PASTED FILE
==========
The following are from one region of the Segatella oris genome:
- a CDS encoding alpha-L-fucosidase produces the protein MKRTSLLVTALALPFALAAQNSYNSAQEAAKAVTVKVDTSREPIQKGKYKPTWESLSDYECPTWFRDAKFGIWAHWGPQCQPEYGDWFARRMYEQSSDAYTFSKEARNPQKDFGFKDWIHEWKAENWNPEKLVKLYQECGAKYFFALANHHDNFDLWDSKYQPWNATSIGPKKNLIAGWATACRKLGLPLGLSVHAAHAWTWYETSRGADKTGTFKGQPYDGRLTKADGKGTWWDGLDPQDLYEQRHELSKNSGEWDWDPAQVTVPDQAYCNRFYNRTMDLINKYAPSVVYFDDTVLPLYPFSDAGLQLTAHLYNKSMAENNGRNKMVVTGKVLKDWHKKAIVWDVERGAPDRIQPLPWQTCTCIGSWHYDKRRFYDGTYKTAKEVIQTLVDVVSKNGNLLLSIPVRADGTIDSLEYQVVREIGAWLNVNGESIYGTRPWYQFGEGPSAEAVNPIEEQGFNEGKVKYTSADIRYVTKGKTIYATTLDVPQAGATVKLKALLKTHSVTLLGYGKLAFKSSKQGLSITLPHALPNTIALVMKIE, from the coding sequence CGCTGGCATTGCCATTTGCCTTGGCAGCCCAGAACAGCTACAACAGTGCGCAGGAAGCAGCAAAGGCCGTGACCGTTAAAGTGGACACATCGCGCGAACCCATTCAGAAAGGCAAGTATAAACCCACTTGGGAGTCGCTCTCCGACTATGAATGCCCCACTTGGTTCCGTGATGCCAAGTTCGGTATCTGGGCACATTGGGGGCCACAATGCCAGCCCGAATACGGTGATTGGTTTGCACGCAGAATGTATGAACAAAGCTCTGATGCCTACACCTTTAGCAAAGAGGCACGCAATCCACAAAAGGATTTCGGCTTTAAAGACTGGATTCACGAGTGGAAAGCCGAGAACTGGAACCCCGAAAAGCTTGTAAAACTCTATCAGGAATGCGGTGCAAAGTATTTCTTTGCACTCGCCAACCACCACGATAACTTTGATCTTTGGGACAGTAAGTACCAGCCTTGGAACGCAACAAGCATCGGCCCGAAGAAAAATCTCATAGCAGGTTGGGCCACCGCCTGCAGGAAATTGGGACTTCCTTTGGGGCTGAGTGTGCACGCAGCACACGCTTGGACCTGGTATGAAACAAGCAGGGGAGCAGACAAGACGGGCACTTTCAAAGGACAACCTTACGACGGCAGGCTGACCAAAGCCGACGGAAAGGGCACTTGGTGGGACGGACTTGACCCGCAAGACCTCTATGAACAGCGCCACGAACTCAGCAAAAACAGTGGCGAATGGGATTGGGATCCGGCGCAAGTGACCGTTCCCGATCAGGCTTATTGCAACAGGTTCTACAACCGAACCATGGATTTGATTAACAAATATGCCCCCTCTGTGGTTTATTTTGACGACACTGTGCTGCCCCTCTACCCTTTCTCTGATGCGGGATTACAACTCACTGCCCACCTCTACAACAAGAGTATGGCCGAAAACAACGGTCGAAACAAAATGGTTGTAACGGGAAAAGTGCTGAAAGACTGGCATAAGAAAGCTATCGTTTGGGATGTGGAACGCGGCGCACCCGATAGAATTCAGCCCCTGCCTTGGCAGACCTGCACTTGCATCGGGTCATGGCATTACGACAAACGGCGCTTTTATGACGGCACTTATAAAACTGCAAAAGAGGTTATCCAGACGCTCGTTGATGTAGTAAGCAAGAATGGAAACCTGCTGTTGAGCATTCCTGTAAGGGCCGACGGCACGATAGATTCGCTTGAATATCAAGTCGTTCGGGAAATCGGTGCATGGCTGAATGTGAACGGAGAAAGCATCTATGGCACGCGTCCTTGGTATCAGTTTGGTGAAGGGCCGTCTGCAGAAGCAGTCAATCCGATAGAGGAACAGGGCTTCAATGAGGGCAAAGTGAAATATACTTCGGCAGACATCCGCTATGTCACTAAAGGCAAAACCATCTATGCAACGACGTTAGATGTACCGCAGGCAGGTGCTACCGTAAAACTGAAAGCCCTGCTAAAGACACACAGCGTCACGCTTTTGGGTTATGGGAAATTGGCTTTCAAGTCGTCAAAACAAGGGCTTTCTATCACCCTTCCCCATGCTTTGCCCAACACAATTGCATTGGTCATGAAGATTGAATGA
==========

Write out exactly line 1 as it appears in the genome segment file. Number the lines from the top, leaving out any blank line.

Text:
The following are from one region of the Segatella oris genome: